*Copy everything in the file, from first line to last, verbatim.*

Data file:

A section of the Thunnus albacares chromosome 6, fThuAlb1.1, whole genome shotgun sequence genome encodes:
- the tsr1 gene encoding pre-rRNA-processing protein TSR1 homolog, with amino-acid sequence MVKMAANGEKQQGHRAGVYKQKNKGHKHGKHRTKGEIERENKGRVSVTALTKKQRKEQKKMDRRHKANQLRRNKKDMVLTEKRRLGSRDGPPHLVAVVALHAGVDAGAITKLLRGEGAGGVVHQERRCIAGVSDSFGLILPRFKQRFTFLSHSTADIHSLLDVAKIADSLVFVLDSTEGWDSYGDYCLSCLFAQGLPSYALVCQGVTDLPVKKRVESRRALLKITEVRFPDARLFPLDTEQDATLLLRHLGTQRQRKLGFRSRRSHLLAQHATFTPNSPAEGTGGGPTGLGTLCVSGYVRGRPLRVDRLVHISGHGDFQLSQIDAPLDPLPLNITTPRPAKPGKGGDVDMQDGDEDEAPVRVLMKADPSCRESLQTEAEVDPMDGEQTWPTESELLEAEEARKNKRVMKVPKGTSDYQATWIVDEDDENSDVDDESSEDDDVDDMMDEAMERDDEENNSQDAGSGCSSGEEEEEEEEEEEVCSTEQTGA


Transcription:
A section of the Thunnus albacares chromosome 6, fThuAlb1.1, whole genome shotgun sequence genome encodes:
- the tsr1 gene encoding pre-rRNA-processing protein TSR1 homolog, with amino-acid sequence MVKMAANGEKQQGHRAGVYKQKNKGHKHGKHRTKGEIERENKGRVSVTALTKKQRKEQKKMDRRHKANQLRRNKKDMVLTEKRRLGSRDGPPHLVAVVALHAGVDAGAITKLLRGEGAGGVVHQERRCIAGVSDSFGLILPRFKQRFTFLSHSTADIHSLLDVAKIADSLVFVLDSTEGWDSYGDYCLSCLFAQGLPSYALVCQGVTDLPVKKRVESRRALLKITEVRFPDARLFPLDTEQDATLLLRHLGTQRQRKLGFRSRRSHLLAQHATFTPNSPAEGTGGGPTGLGTLCVSGYVRGRPLRVDRLVHISGHGDFQLSQIDAPLDPLPLNITTPRPAKPGKGGDVDMQDGDEDEAPVRVLMKADPSCRESLQTEAEVDPMDGEQTWPTESELLEAEEARKNKRVMKVPKGTSDYQATWIVDEDDENSDVDDESSEDDDVDDMMDEAMERDDEENNSQDAGSGCSSGEEEEEEEEEEEVCSTEQTGA